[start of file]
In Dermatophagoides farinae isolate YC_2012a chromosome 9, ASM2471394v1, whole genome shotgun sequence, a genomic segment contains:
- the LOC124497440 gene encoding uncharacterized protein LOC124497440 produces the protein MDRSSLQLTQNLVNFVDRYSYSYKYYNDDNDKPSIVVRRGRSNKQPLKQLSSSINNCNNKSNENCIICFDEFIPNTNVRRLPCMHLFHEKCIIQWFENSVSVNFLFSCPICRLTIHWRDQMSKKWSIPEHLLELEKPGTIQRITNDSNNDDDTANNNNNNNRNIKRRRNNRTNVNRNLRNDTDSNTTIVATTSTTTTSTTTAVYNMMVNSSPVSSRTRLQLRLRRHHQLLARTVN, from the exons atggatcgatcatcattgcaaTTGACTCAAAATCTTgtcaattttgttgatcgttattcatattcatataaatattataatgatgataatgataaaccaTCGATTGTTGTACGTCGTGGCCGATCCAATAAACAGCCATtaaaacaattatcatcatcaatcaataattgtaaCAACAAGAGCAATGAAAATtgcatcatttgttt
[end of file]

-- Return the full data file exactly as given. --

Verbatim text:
In Dermatophagoides farinae isolate YC_2012a chromosome 9, ASM2471394v1, whole genome shotgun sequence, a genomic segment contains:
- the LOC124497440 gene encoding uncharacterized protein LOC124497440 produces the protein MDRSSLQLTQNLVNFVDRYSYSYKYYNDDNDKPSIVVRRGRSNKQPLKQLSSSINNCNNKSNENCIICFDEFIPNTNVRRLPCMHLFHEKCIIQWFENSVSVNFLFSCPICRLTIHWRDQMSKKWSIPEHLLELEKPGTIQRITNDSNNDDDTANNNNNNNRNIKRRRNNRTNVNRNLRNDTDSNTTIVATTSTTTTSTTTAVYNMMVNSSPVSSRTRLQLRLRRHHQLLARTVN, from the exons atggatcgatcatcattgcaaTTGACTCAAAATCTTgtcaattttgttgatcgttattcatattcatataaatattataatgatgataatgataaaccaTCGATTGTTGTACGTCGTGGCCGATCCAATAAACAGCCATtaaaacaattatcatcatcaatcaataattgtaaCAACAAGAGCAATGAAAATtgcatcatttgttt